More police jobs could go
PUBLISHED: 07:00 28 September 2009 | UPDATED: 14:17 06 July 2010
More Norfolk police employees have been placed on the force's "at risk" redundancy list as bosses look to replace the current Home Watch system with a hi-tech alternative.
More Norfolk police employees have been placed on the force's "at risk" redundancy list as bosses look to replace the Home Watch system with a hi-tech alternative.
Six civilian administrators have been told their roles may go as part of the shake-up.
The news comes a week after the force said the equivalent of eight jobs would go as it slashes police station opening times.
Although the decision will cut costs, a spokesman insisted it would also improve the Home Watch scheme as a new computer system would ensure the public will be provided with more consistent and relevant crime warnings.
Head of news Harry Mitchell said: "We have designed a new Home Watch model that puts the public first. We will be letting residents know about crime where they live, issuing crime prevention advice and letting them know what the police and our partners are doing to improve the quality of life in their neighbourhoods.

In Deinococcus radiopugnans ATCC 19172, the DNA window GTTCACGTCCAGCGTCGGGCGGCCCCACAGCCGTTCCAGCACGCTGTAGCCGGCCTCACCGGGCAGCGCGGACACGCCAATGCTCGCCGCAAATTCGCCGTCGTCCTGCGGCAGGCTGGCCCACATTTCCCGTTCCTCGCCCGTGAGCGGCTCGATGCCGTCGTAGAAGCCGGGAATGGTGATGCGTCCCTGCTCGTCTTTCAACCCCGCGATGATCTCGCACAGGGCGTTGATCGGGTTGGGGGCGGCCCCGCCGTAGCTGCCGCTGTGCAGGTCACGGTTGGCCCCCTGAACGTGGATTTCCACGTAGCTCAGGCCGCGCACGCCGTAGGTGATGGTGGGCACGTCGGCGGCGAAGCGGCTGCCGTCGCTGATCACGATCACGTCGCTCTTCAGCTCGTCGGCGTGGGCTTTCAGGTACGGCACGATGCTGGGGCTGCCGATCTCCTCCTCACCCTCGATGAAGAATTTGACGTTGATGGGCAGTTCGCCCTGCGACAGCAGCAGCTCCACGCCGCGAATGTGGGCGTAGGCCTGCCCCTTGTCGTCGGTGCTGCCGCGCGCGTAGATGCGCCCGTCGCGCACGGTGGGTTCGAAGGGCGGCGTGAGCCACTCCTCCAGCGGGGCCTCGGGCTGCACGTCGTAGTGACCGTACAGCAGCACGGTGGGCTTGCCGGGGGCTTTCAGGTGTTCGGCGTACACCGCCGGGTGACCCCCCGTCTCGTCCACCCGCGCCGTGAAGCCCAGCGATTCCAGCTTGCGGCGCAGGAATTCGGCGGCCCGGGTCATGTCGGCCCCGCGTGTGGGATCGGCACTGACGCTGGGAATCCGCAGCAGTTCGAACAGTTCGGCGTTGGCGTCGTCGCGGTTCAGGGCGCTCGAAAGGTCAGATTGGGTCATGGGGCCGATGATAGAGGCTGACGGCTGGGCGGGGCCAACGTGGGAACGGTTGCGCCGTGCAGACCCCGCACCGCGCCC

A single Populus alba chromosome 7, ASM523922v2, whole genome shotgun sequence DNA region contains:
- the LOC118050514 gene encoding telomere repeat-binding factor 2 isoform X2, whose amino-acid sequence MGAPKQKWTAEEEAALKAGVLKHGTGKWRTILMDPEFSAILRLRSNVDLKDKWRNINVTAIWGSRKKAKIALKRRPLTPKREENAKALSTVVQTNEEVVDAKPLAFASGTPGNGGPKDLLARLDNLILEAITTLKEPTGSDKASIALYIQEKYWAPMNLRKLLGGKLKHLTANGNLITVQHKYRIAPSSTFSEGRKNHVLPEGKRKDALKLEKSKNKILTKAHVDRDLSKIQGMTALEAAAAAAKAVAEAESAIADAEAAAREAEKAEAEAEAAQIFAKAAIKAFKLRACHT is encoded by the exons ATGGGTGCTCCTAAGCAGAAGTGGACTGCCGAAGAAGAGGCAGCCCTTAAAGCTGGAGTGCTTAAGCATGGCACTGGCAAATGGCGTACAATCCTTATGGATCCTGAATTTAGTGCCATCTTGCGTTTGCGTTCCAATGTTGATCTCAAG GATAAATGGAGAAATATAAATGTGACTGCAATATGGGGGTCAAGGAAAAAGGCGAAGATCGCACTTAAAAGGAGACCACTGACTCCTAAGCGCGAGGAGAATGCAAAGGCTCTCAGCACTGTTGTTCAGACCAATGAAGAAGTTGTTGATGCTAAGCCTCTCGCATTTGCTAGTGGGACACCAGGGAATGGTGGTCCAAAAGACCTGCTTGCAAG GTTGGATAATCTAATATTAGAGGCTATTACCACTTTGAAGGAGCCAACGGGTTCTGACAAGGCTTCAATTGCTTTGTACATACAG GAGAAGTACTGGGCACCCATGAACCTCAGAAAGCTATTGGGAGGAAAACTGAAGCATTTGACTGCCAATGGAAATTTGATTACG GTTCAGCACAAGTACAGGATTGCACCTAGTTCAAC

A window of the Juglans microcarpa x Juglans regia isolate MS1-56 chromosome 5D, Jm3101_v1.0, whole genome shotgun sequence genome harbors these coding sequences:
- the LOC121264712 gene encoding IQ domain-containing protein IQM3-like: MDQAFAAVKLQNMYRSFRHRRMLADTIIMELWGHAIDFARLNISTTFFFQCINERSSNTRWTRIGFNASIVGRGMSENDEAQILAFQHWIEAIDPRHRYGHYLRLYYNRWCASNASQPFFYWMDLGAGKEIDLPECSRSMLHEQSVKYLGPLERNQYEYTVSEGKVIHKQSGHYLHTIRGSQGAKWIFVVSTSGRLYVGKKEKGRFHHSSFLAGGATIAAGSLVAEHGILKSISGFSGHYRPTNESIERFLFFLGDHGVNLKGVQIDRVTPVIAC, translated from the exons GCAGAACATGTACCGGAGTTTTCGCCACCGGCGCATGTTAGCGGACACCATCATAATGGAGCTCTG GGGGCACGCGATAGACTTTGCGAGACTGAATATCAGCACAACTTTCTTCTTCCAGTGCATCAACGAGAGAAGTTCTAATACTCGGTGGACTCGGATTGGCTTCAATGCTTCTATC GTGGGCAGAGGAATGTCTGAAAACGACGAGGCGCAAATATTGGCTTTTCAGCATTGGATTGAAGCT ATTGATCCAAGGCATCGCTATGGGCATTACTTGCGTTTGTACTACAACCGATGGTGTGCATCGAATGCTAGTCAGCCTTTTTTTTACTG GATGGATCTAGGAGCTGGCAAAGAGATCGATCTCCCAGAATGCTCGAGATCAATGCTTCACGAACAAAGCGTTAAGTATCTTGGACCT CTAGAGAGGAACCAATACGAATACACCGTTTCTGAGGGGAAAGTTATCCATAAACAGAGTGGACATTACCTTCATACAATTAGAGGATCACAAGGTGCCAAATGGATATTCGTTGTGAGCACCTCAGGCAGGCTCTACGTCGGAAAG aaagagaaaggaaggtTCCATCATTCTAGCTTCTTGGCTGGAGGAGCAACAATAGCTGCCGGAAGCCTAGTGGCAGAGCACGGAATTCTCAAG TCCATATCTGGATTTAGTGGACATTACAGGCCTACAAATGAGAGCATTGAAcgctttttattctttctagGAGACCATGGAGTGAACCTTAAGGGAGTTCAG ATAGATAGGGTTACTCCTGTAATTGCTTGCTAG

"We will be embedding Home Watch into Norfolk's 52 Safer Neighbourhoods to ensure the issues and concerns of members are listened to and acted upon."
The new £80,000 system is capable of delivering messages to the entire population of Norfolk. It can distinguish between different types of people so that the force can issue warnings targeted at specific groups - for example, an issue affecting
the Polish community or older residents.
Mr Mitchell said that in the past alerts issued through Home Watch had varied in quality and could be inconsistent depending on which areas they referred to.
Communications officers will oversee the "intelligence-led" system in order to reduce duplication between their work and that of the administrators.
A working party has been set up to help Home Watch volunteers understand the changes. There are 5,500 Home Watch co-ordinators across the county.
John Bebbington, chairman of Norfolk Home Watch Association, said: "The new model is about giving more information to the public and empowering residents to make their neighbourhoods a safer place in which to live.
"We are working closely with the constabulary to ensure existing watch schemes are maintained and developed. We will also provide the necessary support to the constabulary in setting up new schemes in the county."